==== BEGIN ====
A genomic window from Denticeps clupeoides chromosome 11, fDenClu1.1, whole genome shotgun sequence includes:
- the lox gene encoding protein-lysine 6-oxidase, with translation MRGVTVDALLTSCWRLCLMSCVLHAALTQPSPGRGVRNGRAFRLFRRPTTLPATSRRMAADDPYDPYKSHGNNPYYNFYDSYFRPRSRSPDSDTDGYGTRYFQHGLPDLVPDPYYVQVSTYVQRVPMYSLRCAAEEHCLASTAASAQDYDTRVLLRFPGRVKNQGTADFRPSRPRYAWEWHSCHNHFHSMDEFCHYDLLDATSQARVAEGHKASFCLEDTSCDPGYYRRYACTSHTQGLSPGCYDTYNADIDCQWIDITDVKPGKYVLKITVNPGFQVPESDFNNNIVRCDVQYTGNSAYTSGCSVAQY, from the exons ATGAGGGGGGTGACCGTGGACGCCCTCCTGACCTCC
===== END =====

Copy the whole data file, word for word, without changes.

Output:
A genomic window from Denticeps clupeoides chromosome 11, fDenClu1.1, whole genome shotgun sequence includes:
- the lox gene encoding protein-lysine 6-oxidase, with translation MRGVTVDALLTSCWRLCLMSCVLHAALTQPSPGRGVRNGRAFRLFRRPTTLPATSRRMAADDPYDPYKSHGNNPYYNFYDSYFRPRSRSPDSDTDGYGTRYFQHGLPDLVPDPYYVQVSTYVQRVPMYSLRCAAEEHCLASTAASAQDYDTRVLLRFPGRVKNQGTADFRPSRPRYAWEWHSCHNHFHSMDEFCHYDLLDATSQARVAEGHKASFCLEDTSCDPGYYRRYACTSHTQGLSPGCYDTYNADIDCQWIDITDVKPGKYVLKITVNPGFQVPESDFNNNIVRCDVQYTGNSAYTSGCSVAQY, from the exons ATGAGGGGGGTGACCGTGGACGCCCTCCTGACCTCC